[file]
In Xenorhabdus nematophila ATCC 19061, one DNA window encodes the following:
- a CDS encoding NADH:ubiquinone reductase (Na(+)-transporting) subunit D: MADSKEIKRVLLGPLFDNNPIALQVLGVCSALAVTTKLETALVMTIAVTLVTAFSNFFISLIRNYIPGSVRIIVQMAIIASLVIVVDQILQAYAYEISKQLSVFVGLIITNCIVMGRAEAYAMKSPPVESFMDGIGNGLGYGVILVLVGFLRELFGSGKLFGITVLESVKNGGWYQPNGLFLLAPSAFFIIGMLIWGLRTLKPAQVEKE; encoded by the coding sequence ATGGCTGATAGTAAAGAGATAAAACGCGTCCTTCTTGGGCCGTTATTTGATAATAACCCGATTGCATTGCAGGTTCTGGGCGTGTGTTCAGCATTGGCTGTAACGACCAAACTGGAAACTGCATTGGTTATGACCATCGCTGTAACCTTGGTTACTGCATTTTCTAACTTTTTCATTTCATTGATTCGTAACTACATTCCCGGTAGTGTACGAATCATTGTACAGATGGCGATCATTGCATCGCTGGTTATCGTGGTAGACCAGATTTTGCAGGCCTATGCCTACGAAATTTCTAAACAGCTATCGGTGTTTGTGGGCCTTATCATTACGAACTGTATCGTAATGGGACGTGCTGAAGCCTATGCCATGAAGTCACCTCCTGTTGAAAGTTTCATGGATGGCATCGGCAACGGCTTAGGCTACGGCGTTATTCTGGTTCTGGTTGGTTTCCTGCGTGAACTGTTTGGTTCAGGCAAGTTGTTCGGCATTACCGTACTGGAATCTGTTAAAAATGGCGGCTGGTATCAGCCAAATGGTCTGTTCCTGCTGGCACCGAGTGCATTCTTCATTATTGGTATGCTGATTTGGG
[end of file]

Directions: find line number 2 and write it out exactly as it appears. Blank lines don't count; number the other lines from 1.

- a CDS encoding NADH:ubiquinone reductase (Na(+)-transporting) subunit D: MADSKEIKRVLLGPLFDNNPIALQVLGVCSALAVTTKLETALVMTIAVTLVTAFSNFFISLIRNYIPGSVRIIVQMAIIASLVIVVDQILQAYAYEISKQLSVFVGLIITNCIVMGRAEAYAMKSPPVESFMDGIGNGLGYGVILVLVGFLRELFGSGKLFGITVLESVKNGGWYQPNGLFLLAPSAFFIIGMLIWGLRTLKPAQVEKE; encoded by the coding sequence ATGGCTGATAGTAAAGAGATAAAACGCGTCCTTCTTGGGCCGTTATTTGATAATAACCCGATTGCATTGCAGGTTCTGGGCGTGTGTTCAGCATTGGCTGTAACGACCAAACTGGAAACTGCATTGGTTATGACCATCGCTGTAACCTTGGTTACTGCATTTTCTAACTTTTTCATTTCATTGATTCGTAACTACATTCCCGGTAGTGTACGAATCATTGTACAGATGGCGATCATTGCATCGCTGGTTATCGTGGTAGACCAGATTTTGCAGGCCTATGCCTACGAAATTTCTAAACAGCTATCGGTGTTTGTGGGCCTTATCATTACGAACTGTATCGTAATGGGACGTGCTGAAGCCTATGCCATGAAGTCACCTCCTGTTGAAAGTTTCATGGATGGCATCGGCAACGGCTTAGGCTACGGCGTTATTCTGGTTCTGGTTGGTTTCCTGCGTGAACTGTTTGGTTCAGGCAAGTTGTTCGGCATTACCGTACTGGAATCTGTTAAAAATGGCGGCTGGTATCAGCCAAATGGTCTGTTCCTGCTGGCACCGAGTGCATTCTTCATTATTGGTATGCTGATTTGGG